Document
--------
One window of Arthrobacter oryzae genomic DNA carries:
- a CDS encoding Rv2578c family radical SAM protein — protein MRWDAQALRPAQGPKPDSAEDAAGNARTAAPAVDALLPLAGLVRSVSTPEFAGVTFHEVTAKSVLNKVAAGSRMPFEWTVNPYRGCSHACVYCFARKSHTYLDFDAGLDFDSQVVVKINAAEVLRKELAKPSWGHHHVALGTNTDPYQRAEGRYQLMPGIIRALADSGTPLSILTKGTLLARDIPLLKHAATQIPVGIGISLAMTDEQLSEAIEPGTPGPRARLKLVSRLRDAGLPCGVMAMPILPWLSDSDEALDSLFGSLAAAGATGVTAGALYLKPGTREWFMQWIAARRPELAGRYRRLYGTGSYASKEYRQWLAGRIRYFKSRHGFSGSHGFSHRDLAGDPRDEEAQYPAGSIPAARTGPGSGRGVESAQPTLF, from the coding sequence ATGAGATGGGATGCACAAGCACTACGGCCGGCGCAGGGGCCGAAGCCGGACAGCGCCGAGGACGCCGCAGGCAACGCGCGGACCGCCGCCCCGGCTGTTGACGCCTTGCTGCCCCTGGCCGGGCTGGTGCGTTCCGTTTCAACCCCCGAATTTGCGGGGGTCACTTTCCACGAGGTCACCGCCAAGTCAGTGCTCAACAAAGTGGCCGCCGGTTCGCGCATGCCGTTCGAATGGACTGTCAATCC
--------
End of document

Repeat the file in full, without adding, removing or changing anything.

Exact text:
One window of Arthrobacter oryzae genomic DNA carries:
- a CDS encoding Rv2578c family radical SAM protein — protein MRWDAQALRPAQGPKPDSAEDAAGNARTAAPAVDALLPLAGLVRSVSTPEFAGVTFHEVTAKSVLNKVAAGSRMPFEWTVNPYRGCSHACVYCFARKSHTYLDFDAGLDFDSQVVVKINAAEVLRKELAKPSWGHHHVALGTNTDPYQRAEGRYQLMPGIIRALADSGTPLSILTKGTLLARDIPLLKHAATQIPVGIGISLAMTDEQLSEAIEPGTPGPRARLKLVSRLRDAGLPCGVMAMPILPWLSDSDEALDSLFGSLAAAGATGVTAGALYLKPGTREWFMQWIAARRPELAGRYRRLYGTGSYASKEYRQWLAGRIRYFKSRHGFSGSHGFSHRDLAGDPRDEEAQYPAGSIPAARTGPGSGRGVESAQPTLF, from the coding sequence ATGAGATGGGATGCACAAGCACTACGGCCGGCGCAGGGGCCGAAGCCGGACAGCGCCGAGGACGCCGCAGGCAACGCGCGGACCGCCGCCCCGGCTGTTGACGCCTTGCTGCCCCTGGCCGGGCTGGTGCGTTCCGTTTCAACCCCCGAATTTGCGGGGGTCACTTTCCACGAGGTCACCGCCAAGTCAGTGCTCAACAAAGTGGCCGCCGGTTCGCGCATGCCGTTCGAATGGACTGTCAATCC